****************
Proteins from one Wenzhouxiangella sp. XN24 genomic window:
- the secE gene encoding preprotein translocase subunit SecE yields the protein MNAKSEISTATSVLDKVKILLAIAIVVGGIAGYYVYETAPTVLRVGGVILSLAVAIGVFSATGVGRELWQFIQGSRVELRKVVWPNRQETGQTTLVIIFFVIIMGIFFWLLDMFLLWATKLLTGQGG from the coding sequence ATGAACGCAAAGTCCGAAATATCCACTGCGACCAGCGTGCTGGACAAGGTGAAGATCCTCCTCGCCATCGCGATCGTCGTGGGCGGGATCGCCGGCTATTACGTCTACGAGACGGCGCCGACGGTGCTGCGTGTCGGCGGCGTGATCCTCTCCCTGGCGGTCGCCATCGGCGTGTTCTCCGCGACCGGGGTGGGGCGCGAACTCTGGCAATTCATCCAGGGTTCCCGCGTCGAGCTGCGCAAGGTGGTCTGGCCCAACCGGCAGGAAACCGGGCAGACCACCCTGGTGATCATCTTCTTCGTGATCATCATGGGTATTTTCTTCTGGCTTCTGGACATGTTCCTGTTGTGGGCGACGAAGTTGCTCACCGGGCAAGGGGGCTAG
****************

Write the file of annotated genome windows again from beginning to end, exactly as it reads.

Proteins from one Wenzhouxiangella sp. XN24 genomic window:
- the secE gene encoding preprotein translocase subunit SecE yields the protein MNAKSEISTATSVLDKVKILLAIAIVVGGIAGYYVYETAPTVLRVGGVILSLAVAIGVFSATGVGRELWQFIQGSRVELRKVVWPNRQETGQTTLVIIFFVIIMGIFFWLLDMFLLWATKLLTGQGG from the coding sequence ATGAACGCAAAGTCCGAAATATCCACTGCGACCAGCGTGCTGGACAAGGTGAAGATCCTCCTCGCCATCGCGATCGTCGTGGGCGGGATCGCCGGCTATTACGTCTACGAGACGGCGCCGACGGTGCTGCGTGTCGGCGGCGTGATCCTCTCCCTGGCGGTCGCCATCGGCGTGTTCTCCGCGACCGGGGTGGGGCGCGAACTCTGGCAATTCATCCAGGGTTCCCGCGTCGAGCTGCGCAAGGTGGTCTGGCCCAACCGGCAGGAAACCGGGCAGACCACCCTGGTGATCATCTTCTTCGTGATCATCATGGGTATTTTCTTCTGGCTTCTGGACATGTTCCTGTTGTGGGCGACGAAGTTGCTCACCGGGCAAGGGGGCTAG